Competition policy and law

Law is one of the key instruments used to realize the objectives of Europeanization and the ECJ have continuously emphasized the importance of interpreting and applying Community law in a uniform way and ultimately this will have the effect of bringing the UK towards an ever closer union. The ECJ has been working closely with UK courts to help clarify EU law and requests for preliminary rulings by the national courts (these are rulings by the ECJ to assist the national court to arrive at a judgment) have increased significantly .

Indirect implementation is the most common form of implementing European law and policy; it is a lengthy two-step process. Implementing European legislation often requires repealing domestic laws (if they clash with EU legislation) before they are approved by national parliaments. This is because EU law takes precedence over national law (the doctrine of supremacy), even in the UK where home courts may not challenge their own parliaments' laws. This clearly illustrates how the English judicial system and our legislative process are increasingly subject to influences from the EU .

Direct implementation involves the Commission having substantial authority for 'common policies' covering areas such as humanitarian aid programs, common fisheries policy and assistance to Central and Eastern Europe. One of the key areas where direct implementation occurs is competition policy where the Commission can have direct impact on decisions that firms my take with regard to restrictive practices or mergers. British trade policy is another area that is more or less wholly Europeanized as the principles of the single market demands regulation at the supranational level.

The doctrine of direct effect means that certain Regulations and Decisions do not have to be approved by national legislatures before it is applied so there is minimal input from Parliament. This is seen to threaten Parliamentary sovereignty but is an inevitable and accepted consequence of European institutionalization and one which has significant legal as well as political ramifications . However, it appears that for the past few years the EU is more sympathetic to Member State's different historical experiences, geopolitical interests and socio-economic structures.

This is illustrated in 'Europe a la carte' (a method of differentiated integration), which allows member states to pick and choose their European policies in the face of increasing heterogeneity of the EU. The UK has supported this notion in certain policy areas which reflects our reluctance to transfer sovereignty to the EU level. This is most evident on the EMU issue where Britain and Denmark were allowed to opt-out highlighting the limited extent of enforced Europeanization . The doctrine of subsidiarity marked the EU's first attempt to focus on the growth of sub-national politics in national jurisdictions.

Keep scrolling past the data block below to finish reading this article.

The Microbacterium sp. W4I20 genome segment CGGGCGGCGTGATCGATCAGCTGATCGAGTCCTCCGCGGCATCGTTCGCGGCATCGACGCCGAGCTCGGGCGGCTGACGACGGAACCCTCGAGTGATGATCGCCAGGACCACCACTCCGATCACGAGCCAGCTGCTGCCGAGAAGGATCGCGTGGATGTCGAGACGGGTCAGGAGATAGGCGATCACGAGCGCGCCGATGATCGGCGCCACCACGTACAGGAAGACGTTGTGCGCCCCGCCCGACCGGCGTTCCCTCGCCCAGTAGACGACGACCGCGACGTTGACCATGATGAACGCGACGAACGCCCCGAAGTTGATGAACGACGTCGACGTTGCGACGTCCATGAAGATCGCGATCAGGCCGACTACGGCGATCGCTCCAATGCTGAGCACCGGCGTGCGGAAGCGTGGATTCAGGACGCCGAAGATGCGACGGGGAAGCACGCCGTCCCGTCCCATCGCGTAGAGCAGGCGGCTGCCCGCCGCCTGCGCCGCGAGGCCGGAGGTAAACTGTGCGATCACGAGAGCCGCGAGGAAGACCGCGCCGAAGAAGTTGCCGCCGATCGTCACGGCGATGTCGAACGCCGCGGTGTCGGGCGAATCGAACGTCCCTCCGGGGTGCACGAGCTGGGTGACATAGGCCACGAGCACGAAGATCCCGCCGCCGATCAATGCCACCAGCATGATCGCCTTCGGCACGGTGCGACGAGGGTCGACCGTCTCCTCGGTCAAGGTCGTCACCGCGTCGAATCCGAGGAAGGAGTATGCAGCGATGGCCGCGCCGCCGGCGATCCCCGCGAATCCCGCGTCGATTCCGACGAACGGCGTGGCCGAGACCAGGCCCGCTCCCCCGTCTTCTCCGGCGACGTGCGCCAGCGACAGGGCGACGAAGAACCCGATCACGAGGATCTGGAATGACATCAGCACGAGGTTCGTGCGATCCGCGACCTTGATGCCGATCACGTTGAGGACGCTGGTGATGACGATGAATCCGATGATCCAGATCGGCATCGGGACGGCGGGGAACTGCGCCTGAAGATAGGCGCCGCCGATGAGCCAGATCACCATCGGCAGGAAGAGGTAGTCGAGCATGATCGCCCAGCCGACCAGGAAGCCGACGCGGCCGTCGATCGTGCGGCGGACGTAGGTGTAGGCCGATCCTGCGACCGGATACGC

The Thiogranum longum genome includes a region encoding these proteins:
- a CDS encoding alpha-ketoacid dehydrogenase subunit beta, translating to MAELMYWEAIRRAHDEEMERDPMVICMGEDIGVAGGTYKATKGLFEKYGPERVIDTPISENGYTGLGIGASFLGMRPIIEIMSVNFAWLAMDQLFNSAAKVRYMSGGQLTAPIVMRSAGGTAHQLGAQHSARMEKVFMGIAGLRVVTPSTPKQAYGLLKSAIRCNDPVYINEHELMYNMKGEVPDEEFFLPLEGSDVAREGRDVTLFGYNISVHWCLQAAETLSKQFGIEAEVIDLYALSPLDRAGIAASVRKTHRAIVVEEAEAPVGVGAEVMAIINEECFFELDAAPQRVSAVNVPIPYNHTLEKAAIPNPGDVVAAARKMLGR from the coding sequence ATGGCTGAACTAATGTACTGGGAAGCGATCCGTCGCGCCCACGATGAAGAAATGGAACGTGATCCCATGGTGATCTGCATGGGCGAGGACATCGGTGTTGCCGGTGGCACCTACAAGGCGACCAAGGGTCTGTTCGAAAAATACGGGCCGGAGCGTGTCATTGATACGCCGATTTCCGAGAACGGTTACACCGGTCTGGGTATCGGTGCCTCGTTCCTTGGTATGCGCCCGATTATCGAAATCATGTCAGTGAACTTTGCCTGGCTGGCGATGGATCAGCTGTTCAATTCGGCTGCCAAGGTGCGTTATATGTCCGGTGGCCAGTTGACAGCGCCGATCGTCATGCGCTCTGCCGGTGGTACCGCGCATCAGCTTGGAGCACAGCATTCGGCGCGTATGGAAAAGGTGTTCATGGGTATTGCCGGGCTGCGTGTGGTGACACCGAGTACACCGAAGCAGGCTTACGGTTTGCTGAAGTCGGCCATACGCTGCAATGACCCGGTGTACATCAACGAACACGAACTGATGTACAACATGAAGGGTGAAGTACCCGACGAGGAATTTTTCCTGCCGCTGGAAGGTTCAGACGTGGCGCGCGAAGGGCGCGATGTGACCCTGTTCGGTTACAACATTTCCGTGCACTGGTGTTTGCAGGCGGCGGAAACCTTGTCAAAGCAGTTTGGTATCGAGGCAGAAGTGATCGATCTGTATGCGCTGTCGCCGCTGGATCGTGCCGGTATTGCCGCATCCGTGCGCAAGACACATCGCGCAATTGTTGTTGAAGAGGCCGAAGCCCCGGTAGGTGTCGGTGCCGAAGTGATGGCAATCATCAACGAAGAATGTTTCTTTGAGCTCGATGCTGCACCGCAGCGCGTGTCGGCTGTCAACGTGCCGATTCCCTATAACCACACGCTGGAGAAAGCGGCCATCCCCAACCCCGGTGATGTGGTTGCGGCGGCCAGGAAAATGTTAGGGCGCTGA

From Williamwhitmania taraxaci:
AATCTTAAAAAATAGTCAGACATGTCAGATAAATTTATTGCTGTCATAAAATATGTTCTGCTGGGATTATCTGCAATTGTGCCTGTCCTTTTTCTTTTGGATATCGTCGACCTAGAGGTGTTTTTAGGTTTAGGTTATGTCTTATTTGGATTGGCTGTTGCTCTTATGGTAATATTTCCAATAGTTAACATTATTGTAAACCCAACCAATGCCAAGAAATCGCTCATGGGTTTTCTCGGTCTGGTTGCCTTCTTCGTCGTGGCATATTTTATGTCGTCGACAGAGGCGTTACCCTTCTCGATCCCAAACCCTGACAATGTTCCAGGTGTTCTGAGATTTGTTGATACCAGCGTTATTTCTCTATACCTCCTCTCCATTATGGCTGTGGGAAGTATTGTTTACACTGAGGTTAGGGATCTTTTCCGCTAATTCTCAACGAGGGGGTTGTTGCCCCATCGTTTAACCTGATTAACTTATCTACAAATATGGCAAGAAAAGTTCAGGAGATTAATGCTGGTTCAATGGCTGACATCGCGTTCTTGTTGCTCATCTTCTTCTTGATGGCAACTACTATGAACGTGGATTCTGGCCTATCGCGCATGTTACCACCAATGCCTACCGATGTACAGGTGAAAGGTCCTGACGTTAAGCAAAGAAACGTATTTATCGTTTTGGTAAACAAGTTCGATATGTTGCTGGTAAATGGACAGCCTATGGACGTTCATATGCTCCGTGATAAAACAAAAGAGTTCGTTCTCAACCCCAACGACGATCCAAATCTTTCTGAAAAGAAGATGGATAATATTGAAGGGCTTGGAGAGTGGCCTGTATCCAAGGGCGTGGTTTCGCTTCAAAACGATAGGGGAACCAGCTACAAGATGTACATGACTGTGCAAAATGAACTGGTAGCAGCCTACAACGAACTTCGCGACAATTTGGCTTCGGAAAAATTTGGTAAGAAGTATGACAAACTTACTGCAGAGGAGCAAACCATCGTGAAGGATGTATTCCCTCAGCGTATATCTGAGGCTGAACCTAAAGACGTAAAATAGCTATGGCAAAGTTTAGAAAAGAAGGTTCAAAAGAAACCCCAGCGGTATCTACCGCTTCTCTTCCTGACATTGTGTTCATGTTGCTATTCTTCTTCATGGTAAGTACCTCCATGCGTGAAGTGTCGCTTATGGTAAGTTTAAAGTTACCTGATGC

The doctrine of subsidiarity (the principle that power should be exercised at as low a level of political organization as possible i. e. the national or sub-national) has been a useful argument for the Scottish, Welsh and the Northern Irish to support their aspirations to have devolved governments. The European Commission encouraged the development of regions in the EU and in 1992 a Committee of the Regions was set up in Brussels. The effect was further transference of powers from member states to European institutions. This has had a dramatic effect on the British political constitution .

The principle of subsidiarity states that functional authority and expenditure responsibility should be assigned to the lowest level of government that is capable of implementing a service. The Amsterdam Treaty also covers the ability of citizens to influence or participate in Union policy. For example, a Protocol on subsidiarity, while mostly about the respective responsibilities of states and common institutions stresses the need for consultation and a new Article adds openness to the need for decisions to be taken as closely as possible to the citizen .

In bringing together the three main decision-making institutions and looking at how their separate characteristics support the concept of a democratic deficit, a broader picture is formed. Institutionally, the EU comprises a relatively unrepresentative European Parliament, which despite being the most directly elected body, lacks the authority to portray the wishes of the people it represents. Furthermore, the individuals and institutions from which the Parliaments power is derived, the Council and the Commission, are themselves not representative of the European publics’ desires .

It is therefore fair to say that using the initial definition of terms, there is currently a democratic deficit in the EU. However, the word deficit implies a lack, and therefore something undesirable; in contrast to the popular perception of a democratic deficit, if there is a belief that there is no lack in the amount of impact the citizens of the EU have over decisions made at an EU level, and an increase would be undesirable as it would actually decrease the functionality of the policy-making institutions, can a deficit then really exist?